Worst to First: 4 Startup Lessons From the Boston Red Sox
The Boston Red Sox won the 2013 World Series--fulfilling my daughter’s birthday wish for me. But in 2012, the Red Sox finished the season in last place in their division. Their journey from worst to first offers some valuable lessons for your start-up.
To be sure, the parallels between a 106 year old sports dynasty and your start-up are incomplete. After all, the Red Sox have different individuals who do many of the jobs-- such as owner, general manager, and coach -- that you combine into one.
But in reading Bleacher Report’s analysis of how the Red Sox turned themselves around this season after 93 losses in 2012, I see four valuable start-up lessons.
1. Listen to your people. If you are a just getting your venture off the ground or taking over the helm from a technical company founder, the first thing you need to do is listen to what your employees are saying to you.
Generally, this is easier to do if you are new to the start-up CEO job. That’s because you can come into the organization as someone who is not the one who made all the decisions that you are inheriting.
So if people are unhappy, you should be in a position to listen to them with a clear mind - unfiltered by the defensiveness that comes from having to react effectively to your bad decisions.
This comes to mind in considering the actions of Red Sox general manager Ben Cherington who took over in 2011. Cherrington’s first year was a disaster - after all, he hired Bobby Valentine as the team’s manager and he angered the players.
According to Jeff Passan of Yahoo! Sports, on August 14, 2012, Red Sox players went to the Red Sox owners John Henry and Larry Lucchino and harshly criticized Valentine during a meeting called after a text message was sent by a group of frustrated players to the team and ownership.
Red Sox ownership realized that it needed to change.
2. Fix your mistakes. As an entrepreneur, you are getting negative feedback all the time. You need to decide whether that feedback is signal or noise and whether you are the cause or can be an agent of change who can solve the problem.
In the case of the Red Sox, that blistering August 2012 meeting between players and owners caused management to realize that the feedback was a signal that must be obeyed and that Cherrington was not only responsible in part for the problem, but that he could also be an agent of change to fix it.
In your start-up, you may be able to play the same role that Cherrington did. Or you might need to kick yourself out of the CEO role and hire someone who can fix the problems that you created.
3. Replace your expensive disruptors with lower-priced team players. In your start-up you may have spent too much money hiring big name talent that does not fit with your culture - or is simply costing too much money. If you realize that this is your problem, will you have the courage to replace the expensive disruptors with lower priced team players?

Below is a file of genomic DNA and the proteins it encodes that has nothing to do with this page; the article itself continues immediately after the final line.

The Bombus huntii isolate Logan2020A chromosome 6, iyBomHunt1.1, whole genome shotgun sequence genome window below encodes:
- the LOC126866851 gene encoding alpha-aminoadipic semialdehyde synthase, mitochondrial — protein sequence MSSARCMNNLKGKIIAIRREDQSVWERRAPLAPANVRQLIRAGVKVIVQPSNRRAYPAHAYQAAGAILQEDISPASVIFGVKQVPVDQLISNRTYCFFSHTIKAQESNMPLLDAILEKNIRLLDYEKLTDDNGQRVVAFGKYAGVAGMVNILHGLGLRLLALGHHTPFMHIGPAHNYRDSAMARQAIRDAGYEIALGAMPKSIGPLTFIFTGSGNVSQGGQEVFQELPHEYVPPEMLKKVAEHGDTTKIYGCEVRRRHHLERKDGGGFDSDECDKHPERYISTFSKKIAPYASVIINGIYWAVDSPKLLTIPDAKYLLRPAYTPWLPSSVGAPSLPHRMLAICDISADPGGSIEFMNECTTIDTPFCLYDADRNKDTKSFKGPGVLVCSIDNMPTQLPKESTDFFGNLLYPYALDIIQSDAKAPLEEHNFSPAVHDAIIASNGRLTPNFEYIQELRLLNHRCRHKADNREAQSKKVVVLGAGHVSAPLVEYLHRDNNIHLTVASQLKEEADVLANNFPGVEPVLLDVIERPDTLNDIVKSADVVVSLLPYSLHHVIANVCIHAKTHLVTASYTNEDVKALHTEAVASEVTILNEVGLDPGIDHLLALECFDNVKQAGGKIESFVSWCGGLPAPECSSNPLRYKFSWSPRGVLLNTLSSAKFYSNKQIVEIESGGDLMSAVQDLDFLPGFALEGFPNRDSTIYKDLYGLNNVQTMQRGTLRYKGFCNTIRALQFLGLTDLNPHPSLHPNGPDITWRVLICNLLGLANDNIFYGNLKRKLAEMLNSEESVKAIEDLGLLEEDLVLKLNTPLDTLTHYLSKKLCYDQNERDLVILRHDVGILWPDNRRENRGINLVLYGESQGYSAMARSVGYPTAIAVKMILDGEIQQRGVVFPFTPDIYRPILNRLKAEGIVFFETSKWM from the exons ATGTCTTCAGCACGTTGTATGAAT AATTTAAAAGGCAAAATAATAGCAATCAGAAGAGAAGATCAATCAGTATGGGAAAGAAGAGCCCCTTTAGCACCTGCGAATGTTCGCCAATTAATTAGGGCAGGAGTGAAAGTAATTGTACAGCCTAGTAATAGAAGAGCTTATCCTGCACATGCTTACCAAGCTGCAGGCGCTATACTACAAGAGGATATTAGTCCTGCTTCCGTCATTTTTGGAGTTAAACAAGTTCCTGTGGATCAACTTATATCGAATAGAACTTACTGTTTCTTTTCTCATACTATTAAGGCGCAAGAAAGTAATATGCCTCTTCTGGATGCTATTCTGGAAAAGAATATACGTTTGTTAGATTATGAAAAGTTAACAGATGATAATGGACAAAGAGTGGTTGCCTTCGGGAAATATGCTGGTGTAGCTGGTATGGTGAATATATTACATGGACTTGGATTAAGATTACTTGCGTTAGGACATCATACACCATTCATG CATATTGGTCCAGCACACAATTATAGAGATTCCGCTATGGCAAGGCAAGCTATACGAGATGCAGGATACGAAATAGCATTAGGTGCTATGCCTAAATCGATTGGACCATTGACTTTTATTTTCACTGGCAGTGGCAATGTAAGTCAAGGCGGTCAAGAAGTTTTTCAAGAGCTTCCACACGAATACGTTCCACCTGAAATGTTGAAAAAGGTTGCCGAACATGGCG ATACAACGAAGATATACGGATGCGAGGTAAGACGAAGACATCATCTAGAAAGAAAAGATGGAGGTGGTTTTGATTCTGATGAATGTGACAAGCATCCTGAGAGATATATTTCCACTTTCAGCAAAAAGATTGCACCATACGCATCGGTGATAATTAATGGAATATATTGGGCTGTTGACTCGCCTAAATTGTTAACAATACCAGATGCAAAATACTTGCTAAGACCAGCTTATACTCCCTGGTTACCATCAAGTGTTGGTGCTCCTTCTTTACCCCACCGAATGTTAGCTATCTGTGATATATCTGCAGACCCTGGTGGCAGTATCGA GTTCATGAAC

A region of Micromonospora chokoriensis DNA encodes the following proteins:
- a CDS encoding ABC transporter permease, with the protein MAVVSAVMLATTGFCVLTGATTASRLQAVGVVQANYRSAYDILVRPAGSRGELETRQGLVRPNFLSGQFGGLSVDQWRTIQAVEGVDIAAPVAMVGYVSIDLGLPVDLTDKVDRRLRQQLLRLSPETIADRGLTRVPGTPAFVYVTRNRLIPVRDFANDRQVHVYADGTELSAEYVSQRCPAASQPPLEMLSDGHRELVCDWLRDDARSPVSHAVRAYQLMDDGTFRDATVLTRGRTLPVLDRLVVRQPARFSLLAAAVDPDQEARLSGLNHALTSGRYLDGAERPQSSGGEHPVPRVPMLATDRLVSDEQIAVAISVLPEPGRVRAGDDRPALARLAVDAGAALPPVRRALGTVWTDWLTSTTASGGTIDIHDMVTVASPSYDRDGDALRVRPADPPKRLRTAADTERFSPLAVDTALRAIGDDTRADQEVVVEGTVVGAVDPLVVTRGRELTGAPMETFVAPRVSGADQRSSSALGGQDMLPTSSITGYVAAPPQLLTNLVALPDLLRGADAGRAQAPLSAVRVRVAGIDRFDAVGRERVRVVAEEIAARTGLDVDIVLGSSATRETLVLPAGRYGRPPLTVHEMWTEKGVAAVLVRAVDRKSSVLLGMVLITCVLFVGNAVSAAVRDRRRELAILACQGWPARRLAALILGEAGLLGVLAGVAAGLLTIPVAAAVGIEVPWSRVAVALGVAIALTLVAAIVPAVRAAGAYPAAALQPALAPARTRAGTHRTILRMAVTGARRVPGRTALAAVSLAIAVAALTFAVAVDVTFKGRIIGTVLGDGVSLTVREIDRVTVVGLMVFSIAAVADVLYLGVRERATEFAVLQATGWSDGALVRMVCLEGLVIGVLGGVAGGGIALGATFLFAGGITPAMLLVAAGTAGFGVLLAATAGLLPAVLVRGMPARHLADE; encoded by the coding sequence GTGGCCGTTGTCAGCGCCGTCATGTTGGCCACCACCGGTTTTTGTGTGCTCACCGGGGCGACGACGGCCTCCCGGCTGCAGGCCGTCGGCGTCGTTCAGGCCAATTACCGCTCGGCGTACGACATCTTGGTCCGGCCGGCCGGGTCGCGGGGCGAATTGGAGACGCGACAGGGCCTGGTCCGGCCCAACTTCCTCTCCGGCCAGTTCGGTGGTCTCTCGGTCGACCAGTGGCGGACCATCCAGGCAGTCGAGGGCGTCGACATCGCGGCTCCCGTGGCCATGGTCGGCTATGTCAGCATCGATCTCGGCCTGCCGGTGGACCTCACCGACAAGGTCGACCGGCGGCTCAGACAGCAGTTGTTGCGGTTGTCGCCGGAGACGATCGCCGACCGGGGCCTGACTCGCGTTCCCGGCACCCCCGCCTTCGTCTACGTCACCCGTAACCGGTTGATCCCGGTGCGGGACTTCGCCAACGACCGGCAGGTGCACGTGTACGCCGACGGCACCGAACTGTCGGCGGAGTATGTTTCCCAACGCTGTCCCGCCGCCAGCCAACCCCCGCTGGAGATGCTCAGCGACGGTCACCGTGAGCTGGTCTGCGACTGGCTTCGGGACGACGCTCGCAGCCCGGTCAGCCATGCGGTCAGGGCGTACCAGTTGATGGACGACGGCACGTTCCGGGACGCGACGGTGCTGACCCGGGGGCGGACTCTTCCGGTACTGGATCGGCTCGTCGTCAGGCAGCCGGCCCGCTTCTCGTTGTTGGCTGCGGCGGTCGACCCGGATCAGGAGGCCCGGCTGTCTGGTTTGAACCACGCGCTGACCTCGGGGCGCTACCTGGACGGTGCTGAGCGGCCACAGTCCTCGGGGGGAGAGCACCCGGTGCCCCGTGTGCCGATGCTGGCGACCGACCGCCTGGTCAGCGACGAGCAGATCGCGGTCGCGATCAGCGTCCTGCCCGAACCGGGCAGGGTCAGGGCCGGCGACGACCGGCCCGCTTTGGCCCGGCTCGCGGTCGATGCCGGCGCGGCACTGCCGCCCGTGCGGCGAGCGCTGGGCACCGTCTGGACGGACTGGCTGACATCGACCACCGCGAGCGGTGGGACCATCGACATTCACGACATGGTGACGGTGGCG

That’s sort of what Cherrington was able to do on August 25, 2012 when he traded a group of expensive players (not necessarily disruptors) -- Adrian Gonzalez, Carl Crawford, Josh Beckett and Nick Punto with 2013 salary obligations totaling $250 million -- for a group of lower-priced players from the Los Angeles Dodgers.
By lowering the Red Sox burn rate, Cherrington could also afford to bring on the team members -- like Shane Victorino, Mike Napoli, Jonny Gomes, Koji Uehara and Stephen Drew - who helped the team win the 2013 World Series.
If your team is not working as effectively as it needs to, a lesson that you can take from the Red Sox is to lower your burn rate and bring in a team willing to accept less pay who share your values.
4. Be (or hire) a great leader. If your start-up is getting bad feedback, the reason may be that you are not a great leader. Your investors may force you to hire your replacement; they might suggest that you get help; or you may be a great enough leader that you can reinvent yourself on the fly.
And when it came to the 2012 Red Sox, Cherrington’s challenge was not just to fire Valentine but to find a great manager to replace him. And that came on October 21, 2012 when Cherington hired former Red Sox pitching coach John Farrell to replace Valentine.
Cherrington was hiring Farrell, in part, because he could lead a team with a set of values that were inherent to the Red Sox and to players like Victorino, Gomes, and Uehara.
As Bleacher Report wrote, “All these players were lauded for their easygoing approach to the game and bringing Boston baseball back to the forefront. It is a testament to the job Cherington did-;not just signing them but going through a vetting process to ensure these players could handle the intense scrutiny that comes with being a member of the Red Sox.“
Like the Red Sox, you need to have a strong culture and make sure that every member of your team fully shares the values that you set.
Strategy consultant, startup investor, teacher, corporate speaker, pundit, and author of 11 books, Peter Cohan has invested in six startups, three of which were sold for a total of $2 billion. Before founding Peter S. Cohan & Associates in 1994, he worked with HBS strategy guru Michael E. Porter.